CAMPBELL: The short answer is hours and hours, and hours and hours, and several more hours of convoluted, winding, tangled phone conversations. Ultimately, though, I took the foundational ideas that Pornsak and José had developed and ran rampant with them. I began with an image in my head and sort of reverse engineered them, trying to imagine how their wounds and physical form could suggest who they were in life. So, pay close attention as you read the series and see if you can riddle out aspects of their characters before the end.

VILLARRUBIA: From the concept to the style to the art tools to execution, we all contributed to what the horror scenes would look like... But as editor, I’m pushing Aaron to be as wild as he can! And then some more....

This is a photorealistic New York on the outside. What role does the city play in how things unfold between our characters?

PICHETSHOTE: I live in Los Angeles now, but I spent most of my adult life in New York City, so I self-identify as a New Yorker, to the point that it annoys the crap out of my LA friends. (Yeah, I’m that guy.) The thing that made New York the best setting for the story is that, not only is it a place the entire creative team has lived at one point or other, but it is a melting pot where different types of people are constantly in casual contact, and our story gains the most immediacy in that setting.

Plus, when talking about xenophobia, it’s easy to paint them as extremes, that it only exists in rural, flyover country. With Infidel, I was way more interested in talking about the bias that exist in multicultural communities that people consider super liberal and ask how open-minded we really are.

CAMPBELL: For me, it was all about the building. I went to grad school in New York and lived in a run-down pre-war fourth floor walk-up in Jackson Heights, Queens. For two years, I became deeply aware of how isolating that kind of environment can be and how bizarre and disconcerting the tiny glimpses of your neighbors tend to be. That was the building I wanted to design. And hopefully I captured just a bit of that tension.

How would you describe the series to a potential new reader?

PICHETSHOTE: In a nutshell, Infidel follows an American Muslim woman and her multi-racial neighbors who find themselves living in a building haunted by strange creatures that seem to feed on xenophobia. It’s our attempt to update the haunted house story as aggressively as possible, partly by having the world of the book reflect in the world we see outside our window. It tackles themes like xenophobia, Islamophobia, and racism—these seemingly omnipresent forces in our society while questioning if we understand them well enough to fight them. It’s all part of our hope to make a truly scary comic and update the haunted house genre as aggressively as we can.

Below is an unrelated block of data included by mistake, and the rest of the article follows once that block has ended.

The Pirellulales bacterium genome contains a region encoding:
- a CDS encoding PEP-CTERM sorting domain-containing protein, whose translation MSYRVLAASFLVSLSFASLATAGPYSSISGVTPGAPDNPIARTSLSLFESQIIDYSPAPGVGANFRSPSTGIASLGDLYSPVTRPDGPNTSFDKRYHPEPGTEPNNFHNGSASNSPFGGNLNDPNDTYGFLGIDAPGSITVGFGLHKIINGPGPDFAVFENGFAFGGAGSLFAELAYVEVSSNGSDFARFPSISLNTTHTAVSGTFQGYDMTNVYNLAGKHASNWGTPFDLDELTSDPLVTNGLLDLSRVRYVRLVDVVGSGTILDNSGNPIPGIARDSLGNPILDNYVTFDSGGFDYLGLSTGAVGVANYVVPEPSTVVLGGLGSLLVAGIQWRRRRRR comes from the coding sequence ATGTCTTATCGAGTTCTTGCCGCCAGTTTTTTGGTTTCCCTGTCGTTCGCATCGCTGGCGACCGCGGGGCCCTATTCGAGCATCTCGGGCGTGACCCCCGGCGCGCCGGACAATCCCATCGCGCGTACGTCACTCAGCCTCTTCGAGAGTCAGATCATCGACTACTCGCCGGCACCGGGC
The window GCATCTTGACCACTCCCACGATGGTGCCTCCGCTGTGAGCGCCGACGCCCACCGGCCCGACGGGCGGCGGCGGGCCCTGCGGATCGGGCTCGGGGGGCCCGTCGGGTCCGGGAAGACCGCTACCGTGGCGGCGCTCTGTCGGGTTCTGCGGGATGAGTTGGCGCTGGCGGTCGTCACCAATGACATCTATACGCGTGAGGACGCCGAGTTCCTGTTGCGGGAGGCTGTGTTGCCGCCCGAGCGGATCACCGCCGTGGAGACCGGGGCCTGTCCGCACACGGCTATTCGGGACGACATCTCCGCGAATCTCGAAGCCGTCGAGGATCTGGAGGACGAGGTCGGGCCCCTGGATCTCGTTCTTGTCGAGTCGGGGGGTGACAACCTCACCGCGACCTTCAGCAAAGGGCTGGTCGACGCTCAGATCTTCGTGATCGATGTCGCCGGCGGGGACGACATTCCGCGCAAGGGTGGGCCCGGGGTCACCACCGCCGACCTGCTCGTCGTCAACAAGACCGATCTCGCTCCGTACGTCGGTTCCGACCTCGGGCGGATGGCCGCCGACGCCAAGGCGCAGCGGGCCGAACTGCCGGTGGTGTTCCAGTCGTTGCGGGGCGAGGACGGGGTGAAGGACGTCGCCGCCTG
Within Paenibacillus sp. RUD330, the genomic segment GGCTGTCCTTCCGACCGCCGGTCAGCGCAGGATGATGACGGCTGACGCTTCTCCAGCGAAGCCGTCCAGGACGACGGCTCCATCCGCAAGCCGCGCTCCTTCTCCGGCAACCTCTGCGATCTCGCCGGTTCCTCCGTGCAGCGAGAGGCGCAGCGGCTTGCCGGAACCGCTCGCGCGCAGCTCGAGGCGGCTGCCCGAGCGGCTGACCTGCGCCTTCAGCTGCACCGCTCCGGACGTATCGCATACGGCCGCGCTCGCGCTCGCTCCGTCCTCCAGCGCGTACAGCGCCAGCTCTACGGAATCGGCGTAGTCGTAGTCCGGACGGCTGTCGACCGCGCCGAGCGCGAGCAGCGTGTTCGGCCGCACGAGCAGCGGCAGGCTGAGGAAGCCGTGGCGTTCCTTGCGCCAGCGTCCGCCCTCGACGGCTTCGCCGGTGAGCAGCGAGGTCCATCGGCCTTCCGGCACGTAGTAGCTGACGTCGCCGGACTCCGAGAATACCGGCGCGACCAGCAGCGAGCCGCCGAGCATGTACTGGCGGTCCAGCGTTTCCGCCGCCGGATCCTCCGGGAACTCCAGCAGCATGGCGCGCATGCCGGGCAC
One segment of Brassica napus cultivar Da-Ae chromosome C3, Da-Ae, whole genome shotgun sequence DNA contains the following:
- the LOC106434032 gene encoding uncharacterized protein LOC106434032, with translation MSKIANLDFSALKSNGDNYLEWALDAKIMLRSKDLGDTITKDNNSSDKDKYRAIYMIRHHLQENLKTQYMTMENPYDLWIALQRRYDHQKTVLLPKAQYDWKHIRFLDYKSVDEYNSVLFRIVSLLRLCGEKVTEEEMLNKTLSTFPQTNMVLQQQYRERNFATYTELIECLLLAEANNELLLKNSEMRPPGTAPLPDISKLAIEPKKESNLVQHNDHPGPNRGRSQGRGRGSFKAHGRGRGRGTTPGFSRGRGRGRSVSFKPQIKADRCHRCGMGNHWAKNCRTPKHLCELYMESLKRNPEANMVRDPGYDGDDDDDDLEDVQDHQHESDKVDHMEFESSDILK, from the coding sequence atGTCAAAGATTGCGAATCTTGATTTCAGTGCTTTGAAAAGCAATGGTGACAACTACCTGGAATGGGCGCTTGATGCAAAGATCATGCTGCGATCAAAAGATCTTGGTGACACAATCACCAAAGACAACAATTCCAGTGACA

CAMPBELL: I’d add one additional aspect to that. Not matter what you think it is, it won’t be anything like what you’re expecting.

Why in particular did you want your main character to be a woman of color?

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PICHETSHOTE: I wanted to tell a story about xenophobia and racism, and it felt like if I wanted to really explore those issues in this time in history, it made sense to have a protagonist that was feeling the heaviest, most varied brunt of it, and to me, that’s a brown Muslim woman. And while the fact that experience hadn’t been explored a lot in fiction did make the character more appealing to me; once I made that decision, the responsibility to get the character right kicked in. And it kicked in hard. And that involved talking to a lot of friends as well as making some new ones who could help me use my experiences as an Asian-American man to help me empathize with a South Asian Muslim-American woman. And then finding the version of the character that’s based on my life and those of my friends, I can truly say with authority, OK, I know this character inside and out. And then after all that work, it’s praying I didn’t screw up. I can’t emphasize enough how integral praying I didn’t screw up is to this process.

Infidel #1 will be available in stores and online tomorrow.